The armed guides were no longer considered necessary, and, therefore, on the 10th May, they set out only with their Badagry and Jenna messengers and interpreters. On leaving Atoopa, they, crossed a river, which flowed by the foot of that town, where their travellers overtook them, and they travelled on together. The country through which the path lay, was uncommonly fine; it was partially cultivated, abounding in wood and water, and appeared by the number of villages which are scattered over its surface, to be very populous. As they rode along, a place was pointed out to them, where a murder had been committed about seven years ago, upon the person of a young man. He fell a victim to a party of Borgoo scoundrels, for refusing to give up his companion to them, a young girl, to whom he was shortly to be married. They, at first endeavoured to obtain her from him by fair means, but he obstinately refused to accede to their request, and contrived to keep the marauders at bay, till the young woman had made her escape, when he also ran for his life. He was closely pursued by them, and pierced by the number of arrows which they shot at him; he at length fell down and died in the path, after having ran more than a mile from the place where the first arrow had struck him. By the care with which this story is treasured up in their memory, and the earnestness and horror with which it is related, the Landers were inclined to believe, that although there is so great a fuss about the Borgoo robbers, and so manifest a dread of them, that a minder on the high-way is of very rare occurrence. When this crime was perpetrated, the whole nation seemed to be terror-struck, and the people rose up in arms, as if a public enemy were devastating their country, and slaughtering its inhabitants without mercy. This is the only instance they ever heard of a young man entertaining a strong attachment for a female. Marriage is celebrated by the natives as unconcernedly as possible. A man thinks as little of taking a wife as of cutting an ear of corn; affection is altogether out of the question.

A village in ruins, and a small town called Nama, where they halted for a short time, were the only inhabited places they passed through during the day, till their entrance into the town of Leoguadda, which was surrounded by a double wall, and in which they passed the night. The governor happened to be in his garden on their arrival, so that they were completely wearied with waiting for him, but as he did not make his appearance, they themselves found a convenient and comfortable hut; and though they were assailed by a volley of abuse from the mouths of half a dozen women, they succeeded in sending them away, and they remained in tranquil possession of their quarters. In the centre of their yard was a circular enclosure without a roof, within which was an alligator that had been confined there for seven years. This voracious animal was fed with rats only, of which he generally devoured five a day. One of the inhabitants perceiving that John Lander was rather inquisitive, volunteered to go to a river in the vicinity of the town, and to return in a few minutes with as many young crocodiles as he might wish for; but as he had no opportunity of conveying animals of that description through the country, he declined the man's offer. The inhabitants of Leoguadda, having probably no vegetable poison, make use of the venom of snakes on the tips of their arrows. The heads of those serpents, from which they extract this deadly substance, are exposed on the sticks, which are thrust into the inside of the thatch of their dwellings as a kind of trophy.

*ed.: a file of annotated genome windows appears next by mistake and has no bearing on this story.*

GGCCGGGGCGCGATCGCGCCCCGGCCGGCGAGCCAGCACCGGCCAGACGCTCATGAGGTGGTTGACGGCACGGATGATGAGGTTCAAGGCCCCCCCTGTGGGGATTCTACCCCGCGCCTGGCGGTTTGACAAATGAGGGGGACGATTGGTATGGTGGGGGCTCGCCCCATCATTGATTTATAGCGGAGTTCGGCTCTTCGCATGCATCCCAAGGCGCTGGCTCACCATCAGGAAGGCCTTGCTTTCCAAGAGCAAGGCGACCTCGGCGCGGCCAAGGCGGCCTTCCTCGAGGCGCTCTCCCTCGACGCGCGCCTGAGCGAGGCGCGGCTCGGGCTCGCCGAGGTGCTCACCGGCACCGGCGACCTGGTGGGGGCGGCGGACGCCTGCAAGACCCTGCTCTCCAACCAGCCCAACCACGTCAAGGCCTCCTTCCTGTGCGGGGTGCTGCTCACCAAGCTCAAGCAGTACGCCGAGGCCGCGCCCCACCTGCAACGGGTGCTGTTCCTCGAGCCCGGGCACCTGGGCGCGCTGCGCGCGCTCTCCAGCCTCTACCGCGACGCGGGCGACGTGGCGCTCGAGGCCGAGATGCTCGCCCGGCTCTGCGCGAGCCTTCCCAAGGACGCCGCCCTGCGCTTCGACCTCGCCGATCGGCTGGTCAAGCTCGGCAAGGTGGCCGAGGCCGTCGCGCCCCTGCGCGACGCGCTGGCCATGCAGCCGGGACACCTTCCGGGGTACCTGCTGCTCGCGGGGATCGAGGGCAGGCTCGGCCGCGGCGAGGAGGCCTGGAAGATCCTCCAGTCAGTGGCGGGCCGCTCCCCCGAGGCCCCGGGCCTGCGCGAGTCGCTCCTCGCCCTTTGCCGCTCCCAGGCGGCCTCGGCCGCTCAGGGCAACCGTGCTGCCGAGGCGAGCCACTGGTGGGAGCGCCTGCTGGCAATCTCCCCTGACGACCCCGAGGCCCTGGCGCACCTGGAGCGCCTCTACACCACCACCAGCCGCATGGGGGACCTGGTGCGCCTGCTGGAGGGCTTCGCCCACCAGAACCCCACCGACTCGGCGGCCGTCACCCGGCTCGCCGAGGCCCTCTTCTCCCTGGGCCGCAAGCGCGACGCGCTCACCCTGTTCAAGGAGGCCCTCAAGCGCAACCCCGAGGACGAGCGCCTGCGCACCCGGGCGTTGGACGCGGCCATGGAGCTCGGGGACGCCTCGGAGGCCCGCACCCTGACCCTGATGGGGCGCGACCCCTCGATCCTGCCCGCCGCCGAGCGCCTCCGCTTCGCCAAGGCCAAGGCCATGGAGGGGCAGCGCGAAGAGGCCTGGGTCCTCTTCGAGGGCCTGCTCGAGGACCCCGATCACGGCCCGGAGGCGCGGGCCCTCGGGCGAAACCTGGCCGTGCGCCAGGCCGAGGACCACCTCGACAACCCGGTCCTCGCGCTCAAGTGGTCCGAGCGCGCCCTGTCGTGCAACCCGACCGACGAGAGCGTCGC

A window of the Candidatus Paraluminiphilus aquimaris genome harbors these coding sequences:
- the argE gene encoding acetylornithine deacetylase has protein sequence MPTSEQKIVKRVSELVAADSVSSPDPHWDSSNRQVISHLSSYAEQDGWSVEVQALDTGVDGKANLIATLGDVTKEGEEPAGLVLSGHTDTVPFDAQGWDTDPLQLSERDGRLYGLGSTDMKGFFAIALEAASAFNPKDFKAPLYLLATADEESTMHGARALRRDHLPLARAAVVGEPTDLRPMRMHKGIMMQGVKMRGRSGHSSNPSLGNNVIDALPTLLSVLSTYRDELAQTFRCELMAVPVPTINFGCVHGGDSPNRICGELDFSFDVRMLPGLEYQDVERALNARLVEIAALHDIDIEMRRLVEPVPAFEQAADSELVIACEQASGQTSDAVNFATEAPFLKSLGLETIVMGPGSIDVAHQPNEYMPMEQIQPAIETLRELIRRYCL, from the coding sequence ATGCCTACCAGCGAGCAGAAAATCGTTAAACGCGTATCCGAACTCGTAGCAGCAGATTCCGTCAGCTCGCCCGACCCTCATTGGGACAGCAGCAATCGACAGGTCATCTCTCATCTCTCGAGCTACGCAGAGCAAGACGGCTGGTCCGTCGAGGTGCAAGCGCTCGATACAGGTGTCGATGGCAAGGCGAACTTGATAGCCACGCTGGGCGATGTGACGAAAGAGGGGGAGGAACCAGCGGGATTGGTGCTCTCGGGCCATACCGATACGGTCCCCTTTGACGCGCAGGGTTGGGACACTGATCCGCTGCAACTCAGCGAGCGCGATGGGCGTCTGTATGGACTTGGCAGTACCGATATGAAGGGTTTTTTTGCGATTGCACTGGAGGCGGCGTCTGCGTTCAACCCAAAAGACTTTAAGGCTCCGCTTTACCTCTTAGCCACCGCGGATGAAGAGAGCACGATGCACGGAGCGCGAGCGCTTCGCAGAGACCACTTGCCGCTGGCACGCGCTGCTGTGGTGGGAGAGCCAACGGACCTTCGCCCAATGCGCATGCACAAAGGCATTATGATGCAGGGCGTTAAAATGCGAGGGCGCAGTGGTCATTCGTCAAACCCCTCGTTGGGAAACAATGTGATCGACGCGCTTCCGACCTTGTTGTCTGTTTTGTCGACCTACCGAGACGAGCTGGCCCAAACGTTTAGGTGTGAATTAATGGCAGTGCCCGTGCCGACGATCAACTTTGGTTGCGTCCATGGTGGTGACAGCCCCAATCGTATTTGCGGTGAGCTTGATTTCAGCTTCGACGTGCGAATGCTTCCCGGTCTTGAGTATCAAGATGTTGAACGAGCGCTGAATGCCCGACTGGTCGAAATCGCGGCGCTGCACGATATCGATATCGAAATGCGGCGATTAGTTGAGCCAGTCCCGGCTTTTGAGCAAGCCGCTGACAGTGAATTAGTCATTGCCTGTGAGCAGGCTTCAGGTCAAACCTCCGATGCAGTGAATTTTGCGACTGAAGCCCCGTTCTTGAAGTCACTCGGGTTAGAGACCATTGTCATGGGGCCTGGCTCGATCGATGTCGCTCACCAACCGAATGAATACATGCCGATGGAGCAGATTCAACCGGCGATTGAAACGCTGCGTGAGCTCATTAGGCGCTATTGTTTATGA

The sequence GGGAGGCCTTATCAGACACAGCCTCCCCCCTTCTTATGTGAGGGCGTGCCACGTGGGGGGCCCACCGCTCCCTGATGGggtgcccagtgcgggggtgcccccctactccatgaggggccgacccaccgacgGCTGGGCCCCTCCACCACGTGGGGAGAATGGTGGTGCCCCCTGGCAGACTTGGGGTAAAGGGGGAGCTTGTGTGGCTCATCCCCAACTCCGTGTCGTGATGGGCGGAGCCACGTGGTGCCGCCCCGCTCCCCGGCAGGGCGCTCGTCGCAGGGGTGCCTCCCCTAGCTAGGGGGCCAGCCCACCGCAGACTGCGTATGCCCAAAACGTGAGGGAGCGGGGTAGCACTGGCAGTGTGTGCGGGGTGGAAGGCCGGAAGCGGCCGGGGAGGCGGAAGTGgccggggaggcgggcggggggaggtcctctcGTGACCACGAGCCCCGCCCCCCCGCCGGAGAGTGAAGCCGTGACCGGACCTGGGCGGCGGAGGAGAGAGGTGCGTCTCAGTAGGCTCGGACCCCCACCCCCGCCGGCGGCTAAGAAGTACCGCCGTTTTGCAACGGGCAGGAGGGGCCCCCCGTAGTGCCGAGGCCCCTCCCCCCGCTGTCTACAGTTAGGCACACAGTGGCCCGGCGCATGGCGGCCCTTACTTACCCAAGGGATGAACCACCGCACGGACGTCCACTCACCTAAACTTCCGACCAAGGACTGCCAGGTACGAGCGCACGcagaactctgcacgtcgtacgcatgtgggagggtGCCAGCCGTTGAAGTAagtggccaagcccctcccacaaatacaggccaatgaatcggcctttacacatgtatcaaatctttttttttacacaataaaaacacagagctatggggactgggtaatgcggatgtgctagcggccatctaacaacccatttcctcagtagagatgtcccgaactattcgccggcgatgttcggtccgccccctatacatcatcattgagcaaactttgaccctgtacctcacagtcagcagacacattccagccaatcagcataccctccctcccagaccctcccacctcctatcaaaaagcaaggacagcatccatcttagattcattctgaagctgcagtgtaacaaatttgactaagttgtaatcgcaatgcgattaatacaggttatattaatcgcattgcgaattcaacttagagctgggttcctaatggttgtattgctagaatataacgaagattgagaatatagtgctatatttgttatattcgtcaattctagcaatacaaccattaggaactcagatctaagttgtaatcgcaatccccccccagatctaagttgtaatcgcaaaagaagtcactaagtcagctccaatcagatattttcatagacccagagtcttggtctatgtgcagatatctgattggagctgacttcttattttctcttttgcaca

Leoguadda is almost surrounded by rugged hills, formed by loose blocks of granite; these added to a number of tall trees, always green and growing within the walls, render the town inconceivably pleasant and romantic. Immense tracts of land are cultivated in the vicinity of the town with corn, yams, &c., and abundance of swine, poultry, goats, and sheep are bred by its inhabitants. Formerly, also herds of cattle were to be seen in the meadows, but they belonged to Fellatas, who, they were told, fled from Leoguadda some time since, to join their countrymen at Alorie.

They left Leoguadda early in the morning of 11th May, and about the middle of the forenoon reached a walled town of some extent called Eetcho. This place is of importance on account of a large weekly market which is held in it. Eetcho had recently been more than half consumed by fire, and would not, it was supposed, regain its former condition for some time. Like most large trading-towns, it is in as unsettled and filthy a state as can be conceived. This day's journey was highly agreeable, the path lay through a beautiful country, varied in many places by hills of coarse granite, which were formed by blocks heaped on each other. Trees and shrubs of a beautiful green grew from their interstices, and almost hid the masses of stone from the view.